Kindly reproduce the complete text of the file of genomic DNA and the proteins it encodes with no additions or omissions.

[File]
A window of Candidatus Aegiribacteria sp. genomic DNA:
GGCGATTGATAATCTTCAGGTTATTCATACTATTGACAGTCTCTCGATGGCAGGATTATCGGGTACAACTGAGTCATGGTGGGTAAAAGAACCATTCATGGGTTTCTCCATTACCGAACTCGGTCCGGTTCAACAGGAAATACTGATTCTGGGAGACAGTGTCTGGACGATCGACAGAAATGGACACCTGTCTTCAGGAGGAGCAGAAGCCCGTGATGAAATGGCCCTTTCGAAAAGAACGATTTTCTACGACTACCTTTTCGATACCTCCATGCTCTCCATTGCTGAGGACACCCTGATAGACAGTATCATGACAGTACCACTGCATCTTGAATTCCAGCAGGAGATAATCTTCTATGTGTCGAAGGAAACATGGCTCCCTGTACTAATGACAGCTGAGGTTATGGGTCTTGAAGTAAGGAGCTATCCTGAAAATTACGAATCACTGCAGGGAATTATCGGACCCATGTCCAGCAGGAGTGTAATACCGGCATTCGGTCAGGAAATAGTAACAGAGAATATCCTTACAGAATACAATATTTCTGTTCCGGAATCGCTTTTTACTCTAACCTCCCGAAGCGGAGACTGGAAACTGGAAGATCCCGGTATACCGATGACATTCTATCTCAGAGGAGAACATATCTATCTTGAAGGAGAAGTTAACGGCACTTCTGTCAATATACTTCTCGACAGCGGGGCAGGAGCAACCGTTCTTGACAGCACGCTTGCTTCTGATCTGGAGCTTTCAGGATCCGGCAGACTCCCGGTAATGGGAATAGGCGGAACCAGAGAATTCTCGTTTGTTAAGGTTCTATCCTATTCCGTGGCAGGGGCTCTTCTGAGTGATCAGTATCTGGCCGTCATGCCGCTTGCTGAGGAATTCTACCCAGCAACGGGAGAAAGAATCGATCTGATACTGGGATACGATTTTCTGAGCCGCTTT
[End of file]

A window of Candidatus Aegiribacteria sp. genomic DNA:
GGCGATTGATAATCTTCAGGTTATTCATACTATTGACAGTCTCTCGATGGCAGGATTATCGGGTACAACTGAGTCATGGTGGGTAAAAGAACCATTCATGGGTTTCTCCATTACCGAACTCGGTCCGGTTCAACAGGAAATACTGATTCTGGGAGACAGTGTCTGGACGATCGACAGAAATGGACACCTGTCTTCAGGAGGAGCAGAAGCCCGTGATGAAATGGCCCTTTCGAAAAGAACGATTTTCTACGACTACCTTTTCGATACCTCCATGCTCTCCATTGCTGAGGACACCCTGATAGACAGTATCATGACAGTACCACTGCATCTTGAATTCCAGCAGGAGATAATCTTCTATGTGTCGAAGGAAACATGGCTCCCTGTACTAATGACAGCTGAGGTTATGGGTCTTGAAGTAAGGAGCTATCCTGAAAATTACGAATCACTGCAGGGAATTATCGGACCCATGTCCAGCAGGAGTGTAATACCGGCATTCGGTCAGGAAATAGTAACAGAGAATATCCTTACAGAATACAATATTTCTGTTCCGGAATCGCTTTTTACTCTAACCTCCCGAAGCGGAGACTGGAAACTGGAAGATCCCGGTATACCGATGACATTCTATCTCAGAGGAGAACATATCTATCTTGAAGGAGAAGTTAACGGCACTTCTGTCAATATACTTCTCGACAGCGGGGCAGGAGCAACCGTTCTTGACAGCACGCTTGCTTCTGATCTGGAGCTTTCAGGATCCGGCAGACTCCCGGTAATGGGAATAGGCGGAACCAGAGAATTCTCGTTTGTTAAGGTTCTATCCTATTCCGTGGCAGGGGCTCTTCTGAGTGATCAGTATCTGGCCGTCATGCCGCTTGCTGAGGAATTCTACCCAGCAACGGGAGAAAGAATCGATCTGATACTGGGATACGATTTTCTGAGCCGCTTT